AT Interviews: Housing Works' Designer Barclay Butera

AT Interviews: Housing Works' Designer Barclay Butera

Jill Slater
Jun 6, 2007

Barclay Butera is inspired by the Hollywood Regency era which emphasizes clean, classic, tailored lines and fabrics. . He likes to express the concept of casual elegant living in his clients' homes.

Most recently, he applied his approach to interiors at Housing Works' Design-on-a-Dime Benefit.

Barclay agreed to answer some questions for us about how and why he designs, and about his vignette for the event...

What drew you to design as a career/interest?
I grew up in the business, working with my mother as she designed the interiors of model homes and private clients worldwide. I earned my degree in political science and economics, then leaned towards law but I returned to interior design within a year, and found myself with the business opportunity to create and run – from design to marketing and sales - my own high-end casegoods company in Los Angeles. About 14 years ago I launched my company with a retail showroom in Newport Beach, CA, doing a great deal of interior design in the area. My clients grew with me – I really believe in a "client for life" philosophy, because you never know when the person with a one-bedroom apartment will suddenly own a major home. That's a lot of fun to build that relationship and I often become friends with my clients.

Tell us where you're from and where you do most of your work.
I grew up in Northern California, but my company has been based for 15 years in Newport Beach, CA, which I love. I have showrooms in Newport; two in Los Angeles including one at the Pacific Design Center; in Park City, UT; and in New York City at the D&D Building. I do a lot of work in the Western US and in NYC, and a lot of my upholstery is also found in Florida. My company has 20 active ASID designers on staff.

What do you call your vignette?
South Seas Asian

Where (and how) do you start shopping for an event like this?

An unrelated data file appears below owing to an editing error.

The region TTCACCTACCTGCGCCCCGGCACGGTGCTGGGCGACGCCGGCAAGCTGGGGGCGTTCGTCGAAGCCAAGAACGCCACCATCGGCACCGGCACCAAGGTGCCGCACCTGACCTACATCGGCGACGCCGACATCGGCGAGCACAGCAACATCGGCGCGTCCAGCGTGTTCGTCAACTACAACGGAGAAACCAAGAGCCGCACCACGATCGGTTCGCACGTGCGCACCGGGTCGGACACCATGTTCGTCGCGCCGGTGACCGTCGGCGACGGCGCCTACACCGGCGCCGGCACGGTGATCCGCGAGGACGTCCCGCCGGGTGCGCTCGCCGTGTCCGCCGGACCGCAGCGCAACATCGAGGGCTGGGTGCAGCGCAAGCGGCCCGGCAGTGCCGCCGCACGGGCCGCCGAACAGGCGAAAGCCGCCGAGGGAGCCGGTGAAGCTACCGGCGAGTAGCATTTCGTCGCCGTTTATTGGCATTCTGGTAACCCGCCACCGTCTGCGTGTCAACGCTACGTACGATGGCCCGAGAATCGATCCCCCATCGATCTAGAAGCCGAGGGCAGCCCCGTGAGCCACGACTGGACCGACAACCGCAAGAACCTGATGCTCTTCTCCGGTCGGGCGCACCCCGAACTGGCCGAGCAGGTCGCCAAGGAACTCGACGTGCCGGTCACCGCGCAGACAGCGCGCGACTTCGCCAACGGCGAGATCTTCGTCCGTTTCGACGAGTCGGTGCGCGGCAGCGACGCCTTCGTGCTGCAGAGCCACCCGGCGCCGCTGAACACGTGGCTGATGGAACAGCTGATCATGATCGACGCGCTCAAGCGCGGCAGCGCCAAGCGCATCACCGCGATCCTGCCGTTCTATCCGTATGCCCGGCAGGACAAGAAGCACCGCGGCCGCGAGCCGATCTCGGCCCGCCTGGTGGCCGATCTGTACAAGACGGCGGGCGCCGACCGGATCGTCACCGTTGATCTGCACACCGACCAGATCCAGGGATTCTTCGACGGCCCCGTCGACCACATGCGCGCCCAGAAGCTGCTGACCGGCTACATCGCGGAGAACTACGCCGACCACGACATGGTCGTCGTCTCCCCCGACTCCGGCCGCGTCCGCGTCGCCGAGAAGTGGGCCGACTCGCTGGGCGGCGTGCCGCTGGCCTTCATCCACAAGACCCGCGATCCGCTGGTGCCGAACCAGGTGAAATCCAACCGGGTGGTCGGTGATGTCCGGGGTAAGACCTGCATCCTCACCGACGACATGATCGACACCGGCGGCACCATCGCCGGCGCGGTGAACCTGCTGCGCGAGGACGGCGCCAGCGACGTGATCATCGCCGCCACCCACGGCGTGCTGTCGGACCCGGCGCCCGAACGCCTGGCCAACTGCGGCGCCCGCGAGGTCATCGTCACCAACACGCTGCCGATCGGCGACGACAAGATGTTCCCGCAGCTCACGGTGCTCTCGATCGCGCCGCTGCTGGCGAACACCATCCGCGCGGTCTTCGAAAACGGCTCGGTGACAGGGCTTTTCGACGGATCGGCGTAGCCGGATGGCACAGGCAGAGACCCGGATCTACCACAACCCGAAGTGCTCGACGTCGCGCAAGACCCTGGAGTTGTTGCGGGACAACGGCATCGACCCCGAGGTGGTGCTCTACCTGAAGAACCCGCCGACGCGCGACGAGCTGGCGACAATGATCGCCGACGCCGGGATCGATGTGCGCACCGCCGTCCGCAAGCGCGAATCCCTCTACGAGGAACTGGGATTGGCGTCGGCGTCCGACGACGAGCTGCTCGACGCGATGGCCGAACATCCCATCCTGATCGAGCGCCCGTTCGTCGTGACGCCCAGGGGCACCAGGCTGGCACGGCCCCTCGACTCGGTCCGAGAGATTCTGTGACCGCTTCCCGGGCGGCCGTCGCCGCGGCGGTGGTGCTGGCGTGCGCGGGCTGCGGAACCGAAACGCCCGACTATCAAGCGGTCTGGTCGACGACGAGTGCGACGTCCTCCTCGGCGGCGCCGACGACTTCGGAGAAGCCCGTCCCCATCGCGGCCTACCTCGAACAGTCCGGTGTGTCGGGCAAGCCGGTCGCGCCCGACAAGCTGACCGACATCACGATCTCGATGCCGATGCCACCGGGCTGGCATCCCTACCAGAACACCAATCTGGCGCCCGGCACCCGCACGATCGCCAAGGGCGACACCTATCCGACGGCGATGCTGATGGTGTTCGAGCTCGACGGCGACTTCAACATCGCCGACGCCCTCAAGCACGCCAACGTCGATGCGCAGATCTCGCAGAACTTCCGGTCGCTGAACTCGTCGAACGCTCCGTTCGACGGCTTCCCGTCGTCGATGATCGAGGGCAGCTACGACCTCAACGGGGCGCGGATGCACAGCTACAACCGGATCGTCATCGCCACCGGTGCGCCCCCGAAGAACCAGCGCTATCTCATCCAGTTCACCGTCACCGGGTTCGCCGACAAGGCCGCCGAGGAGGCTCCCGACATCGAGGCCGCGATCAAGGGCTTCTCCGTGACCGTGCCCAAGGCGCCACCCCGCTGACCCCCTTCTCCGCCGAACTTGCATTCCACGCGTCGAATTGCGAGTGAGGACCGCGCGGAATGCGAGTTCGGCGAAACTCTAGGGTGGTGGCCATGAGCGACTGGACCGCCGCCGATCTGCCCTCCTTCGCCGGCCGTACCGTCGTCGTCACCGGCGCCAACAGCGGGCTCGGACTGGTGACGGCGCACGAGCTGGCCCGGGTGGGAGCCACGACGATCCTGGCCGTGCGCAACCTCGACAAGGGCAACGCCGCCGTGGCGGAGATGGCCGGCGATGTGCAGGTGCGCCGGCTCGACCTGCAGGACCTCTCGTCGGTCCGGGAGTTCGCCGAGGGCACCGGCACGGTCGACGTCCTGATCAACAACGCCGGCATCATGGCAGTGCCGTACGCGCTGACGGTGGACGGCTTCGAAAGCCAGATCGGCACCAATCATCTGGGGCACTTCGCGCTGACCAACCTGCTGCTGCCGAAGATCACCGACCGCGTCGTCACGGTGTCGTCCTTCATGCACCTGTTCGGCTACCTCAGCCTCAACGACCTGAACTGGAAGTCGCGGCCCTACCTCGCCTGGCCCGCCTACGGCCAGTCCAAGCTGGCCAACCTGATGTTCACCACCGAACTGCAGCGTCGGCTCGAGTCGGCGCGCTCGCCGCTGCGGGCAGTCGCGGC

I went to Asian import shops for the art; found close-out paint; silk draperies were on clearance. I also mixed fun designs that were coral plates, mixing them with bamboo feel painting and flanked by framed seaweed. Everything was daily materials treated in a fresh way.

What made your Design on a Dime room the best?
Everyone had creative ideas, but we were the only ones to focus on the Asian theme with coral reds and mossy greens and subtle blues. It was a fresh, soothing, spa-like feeling.

What was your favorite piece you used?
The main piece of art in the vignette, which was a last-minute find. It displays a washed Asian forest feel done with trees and bamboo with a lady on canoe. It's like an Asian river scene.

Is the design process for this kind of event much different from how you work on a client project?
Absolutely. Everything we did was thinking about the practicality of Real Simple. Didn't think of using expensive product, but instead re-used product from past seasons, and using things that are accessible for people to make themselves.

What was your best thrift shop find?
I love finding old English silver boxes in unexpected places. I've found them at Santa Monica Flea Market and at Portobello Road in England.

What advice do you have for people looking to "design on a dime"?
Be creative. Mixing resources is sometimes a nice surprise.

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